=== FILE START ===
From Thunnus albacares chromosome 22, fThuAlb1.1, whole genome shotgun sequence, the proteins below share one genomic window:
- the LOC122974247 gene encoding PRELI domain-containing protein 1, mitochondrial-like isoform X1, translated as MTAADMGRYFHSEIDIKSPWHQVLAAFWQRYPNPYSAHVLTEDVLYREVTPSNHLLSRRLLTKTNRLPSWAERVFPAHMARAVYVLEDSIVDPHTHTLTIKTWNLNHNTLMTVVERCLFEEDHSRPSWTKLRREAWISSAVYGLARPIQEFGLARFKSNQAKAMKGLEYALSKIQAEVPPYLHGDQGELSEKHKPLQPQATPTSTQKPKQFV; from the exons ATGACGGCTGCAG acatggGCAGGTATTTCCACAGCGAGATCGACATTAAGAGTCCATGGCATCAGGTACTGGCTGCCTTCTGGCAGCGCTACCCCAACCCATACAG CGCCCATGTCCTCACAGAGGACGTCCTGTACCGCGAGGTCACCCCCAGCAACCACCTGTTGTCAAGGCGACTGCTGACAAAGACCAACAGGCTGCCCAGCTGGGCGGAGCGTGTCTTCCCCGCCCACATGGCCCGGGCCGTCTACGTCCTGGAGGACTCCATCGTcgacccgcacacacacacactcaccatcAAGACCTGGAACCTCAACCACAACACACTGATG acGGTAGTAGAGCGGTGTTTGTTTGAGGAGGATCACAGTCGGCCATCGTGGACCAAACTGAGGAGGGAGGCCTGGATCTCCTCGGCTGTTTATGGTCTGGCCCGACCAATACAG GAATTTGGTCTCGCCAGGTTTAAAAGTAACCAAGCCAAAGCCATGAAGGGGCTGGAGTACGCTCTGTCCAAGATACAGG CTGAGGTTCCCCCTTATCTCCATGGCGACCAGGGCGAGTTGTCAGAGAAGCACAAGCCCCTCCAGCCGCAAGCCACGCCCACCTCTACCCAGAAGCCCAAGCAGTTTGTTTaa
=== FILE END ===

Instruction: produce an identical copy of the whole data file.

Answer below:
From Thunnus albacares chromosome 22, fThuAlb1.1, whole genome shotgun sequence, the proteins below share one genomic window:
- the LOC122974247 gene encoding PRELI domain-containing protein 1, mitochondrial-like isoform X1, translated as MTAADMGRYFHSEIDIKSPWHQVLAAFWQRYPNPYSAHVLTEDVLYREVTPSNHLLSRRLLTKTNRLPSWAERVFPAHMARAVYVLEDSIVDPHTHTLTIKTWNLNHNTLMTVVERCLFEEDHSRPSWTKLRREAWISSAVYGLARPIQEFGLARFKSNQAKAMKGLEYALSKIQAEVPPYLHGDQGELSEKHKPLQPQATPTSTQKPKQFV; from the exons ATGACGGCTGCAG acatggGCAGGTATTTCCACAGCGAGATCGACATTAAGAGTCCATGGCATCAGGTACTGGCTGCCTTCTGGCAGCGCTACCCCAACCCATACAG CGCCCATGTCCTCACAGAGGACGTCCTGTACCGCGAGGTCACCCCCAGCAACCACCTGTTGTCAAGGCGACTGCTGACAAAGACCAACAGGCTGCCCAGCTGGGCGGAGCGTGTCTTCCCCGCCCACATGGCCCGGGCCGTCTACGTCCTGGAGGACTCCATCGTcgacccgcacacacacacactcaccatcAAGACCTGGAACCTCAACCACAACACACTGATG acGGTAGTAGAGCGGTGTTTGTTTGAGGAGGATCACAGTCGGCCATCGTGGACCAAACTGAGGAGGGAGGCCTGGATCTCCTCGGCTGTTTATGGTCTGGCCCGACCAATACAG GAATTTGGTCTCGCCAGGTTTAAAAGTAACCAAGCCAAAGCCATGAAGGGGCTGGAGTACGCTCTGTCCAAGATACAGG CTGAGGTTCCCCCTTATCTCCATGGCGACCAGGGCGAGTTGTCAGAGAAGCACAAGCCCCTCCAGCCGCAAGCCACGCCCACCTCTACCCAGAAGCCCAAGCAGTTTGTTTaa